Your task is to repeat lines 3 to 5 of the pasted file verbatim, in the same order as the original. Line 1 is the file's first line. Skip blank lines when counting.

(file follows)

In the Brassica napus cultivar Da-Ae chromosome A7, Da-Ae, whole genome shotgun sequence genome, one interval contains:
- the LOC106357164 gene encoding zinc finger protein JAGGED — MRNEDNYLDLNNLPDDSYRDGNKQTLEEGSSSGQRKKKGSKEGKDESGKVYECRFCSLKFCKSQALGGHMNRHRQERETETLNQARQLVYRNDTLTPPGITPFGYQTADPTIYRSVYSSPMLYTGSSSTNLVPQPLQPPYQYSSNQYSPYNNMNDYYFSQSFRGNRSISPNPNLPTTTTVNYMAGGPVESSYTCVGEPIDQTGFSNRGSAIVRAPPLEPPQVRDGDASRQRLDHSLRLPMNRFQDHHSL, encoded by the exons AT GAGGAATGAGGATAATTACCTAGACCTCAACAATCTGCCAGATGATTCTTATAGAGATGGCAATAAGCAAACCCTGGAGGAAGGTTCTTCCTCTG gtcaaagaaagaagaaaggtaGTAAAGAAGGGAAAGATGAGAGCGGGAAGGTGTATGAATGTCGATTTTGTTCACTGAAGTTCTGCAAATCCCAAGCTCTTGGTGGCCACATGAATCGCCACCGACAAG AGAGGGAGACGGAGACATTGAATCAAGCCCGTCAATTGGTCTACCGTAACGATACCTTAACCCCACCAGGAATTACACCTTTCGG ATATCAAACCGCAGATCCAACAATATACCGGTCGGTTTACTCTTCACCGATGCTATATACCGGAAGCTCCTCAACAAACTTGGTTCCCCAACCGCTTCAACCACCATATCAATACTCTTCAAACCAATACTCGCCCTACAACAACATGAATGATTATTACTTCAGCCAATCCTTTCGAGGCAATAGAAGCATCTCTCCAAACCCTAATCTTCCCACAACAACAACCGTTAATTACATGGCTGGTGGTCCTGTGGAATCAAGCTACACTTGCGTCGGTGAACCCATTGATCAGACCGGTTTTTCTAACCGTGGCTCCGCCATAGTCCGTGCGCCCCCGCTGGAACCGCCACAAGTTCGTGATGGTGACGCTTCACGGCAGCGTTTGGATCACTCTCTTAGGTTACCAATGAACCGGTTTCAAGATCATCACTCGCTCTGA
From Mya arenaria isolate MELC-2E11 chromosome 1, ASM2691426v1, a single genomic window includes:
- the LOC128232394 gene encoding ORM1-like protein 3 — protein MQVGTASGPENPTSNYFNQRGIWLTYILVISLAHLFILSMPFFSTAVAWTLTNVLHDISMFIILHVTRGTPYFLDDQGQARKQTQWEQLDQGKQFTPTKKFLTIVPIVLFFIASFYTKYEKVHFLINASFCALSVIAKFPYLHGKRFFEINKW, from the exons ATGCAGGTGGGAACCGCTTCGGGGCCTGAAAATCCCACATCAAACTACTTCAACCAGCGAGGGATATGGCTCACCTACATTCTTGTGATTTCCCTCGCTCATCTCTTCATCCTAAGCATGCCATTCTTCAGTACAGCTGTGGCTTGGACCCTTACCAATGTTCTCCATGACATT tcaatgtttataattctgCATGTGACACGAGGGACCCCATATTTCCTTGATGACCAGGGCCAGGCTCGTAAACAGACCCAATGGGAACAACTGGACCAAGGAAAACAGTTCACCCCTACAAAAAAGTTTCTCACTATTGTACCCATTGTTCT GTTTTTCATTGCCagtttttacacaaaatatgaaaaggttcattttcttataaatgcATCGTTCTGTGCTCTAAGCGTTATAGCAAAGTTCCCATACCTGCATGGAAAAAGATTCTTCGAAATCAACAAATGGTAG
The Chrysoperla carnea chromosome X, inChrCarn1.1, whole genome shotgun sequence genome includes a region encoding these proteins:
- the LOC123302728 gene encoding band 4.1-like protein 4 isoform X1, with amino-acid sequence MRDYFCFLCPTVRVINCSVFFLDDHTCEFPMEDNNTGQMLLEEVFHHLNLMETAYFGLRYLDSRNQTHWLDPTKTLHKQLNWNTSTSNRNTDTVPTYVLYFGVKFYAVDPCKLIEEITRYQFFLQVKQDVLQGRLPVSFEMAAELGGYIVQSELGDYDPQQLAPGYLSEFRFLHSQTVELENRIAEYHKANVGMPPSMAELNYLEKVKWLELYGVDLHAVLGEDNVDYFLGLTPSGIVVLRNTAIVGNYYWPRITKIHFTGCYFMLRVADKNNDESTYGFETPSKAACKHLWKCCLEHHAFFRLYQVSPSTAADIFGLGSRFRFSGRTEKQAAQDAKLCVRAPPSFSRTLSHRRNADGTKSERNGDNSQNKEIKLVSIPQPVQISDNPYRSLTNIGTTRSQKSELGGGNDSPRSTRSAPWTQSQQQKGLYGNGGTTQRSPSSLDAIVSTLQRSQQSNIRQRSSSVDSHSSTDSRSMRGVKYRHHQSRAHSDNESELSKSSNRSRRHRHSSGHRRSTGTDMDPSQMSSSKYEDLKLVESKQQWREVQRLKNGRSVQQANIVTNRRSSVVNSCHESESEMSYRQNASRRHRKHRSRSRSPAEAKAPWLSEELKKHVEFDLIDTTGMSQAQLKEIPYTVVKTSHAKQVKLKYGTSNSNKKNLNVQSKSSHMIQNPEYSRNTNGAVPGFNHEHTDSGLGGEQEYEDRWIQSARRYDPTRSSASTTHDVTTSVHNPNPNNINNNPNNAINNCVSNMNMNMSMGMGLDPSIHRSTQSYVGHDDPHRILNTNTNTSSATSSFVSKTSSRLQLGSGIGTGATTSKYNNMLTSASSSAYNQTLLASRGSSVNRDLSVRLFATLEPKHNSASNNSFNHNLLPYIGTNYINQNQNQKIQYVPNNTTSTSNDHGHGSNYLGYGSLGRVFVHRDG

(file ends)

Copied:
From Mya arenaria isolate MELC-2E11 chromosome 1, ASM2691426v1, a single genomic window includes:
- the LOC128232394 gene encoding ORM1-like protein 3 — protein MQVGTASGPENPTSNYFNQRGIWLTYILVISLAHLFILSMPFFSTAVAWTLTNVLHDISMFIILHVTRGTPYFLDDQGQARKQTQWEQLDQGKQFTPTKKFLTIVPIVLFFIASFYTKYEKVHFLINASFCALSVIAKFPYLHGKRFFEINKW, from the exons ATGCAGGTGGGAACCGCTTCGGGGCCTGAAAATCCCACATCAAACTACTTCAACCAGCGAGGGATATGGCTCACCTACATTCTTGTGATTTCCCTCGCTCATCTCTTCATCCTAAGCATGCCATTCTTCAGTACAGCTGTGGCTTGGACCCTTACCAATGTTCTCCATGACATT tcaatgtttataattctgCATGTGACACGAGGGACCCCATATTTCCTTGATGACCAGGGCCAGGCTCGTAAACAGACCCAATGGGAACAACTGGACCAAGGAAAACAGTTCACCCCTACAAAAAAGTTTCTCACTATTGTACCCATTGTTCT GTTTTTCATTGCCagtttttacacaaaatatgaaaaggttcattttcttataaatgcATCGTTCTGTGCTCTAAGCGTTATAGCAAAGTTCCCATACCTGCATGGAAAAAGATTCTTCGAAATCAACAAATGGTAG
The Chrysoperla carnea chromosome X, inChrCarn1.1, whole genome shotgun sequence genome includes a region encoding these proteins: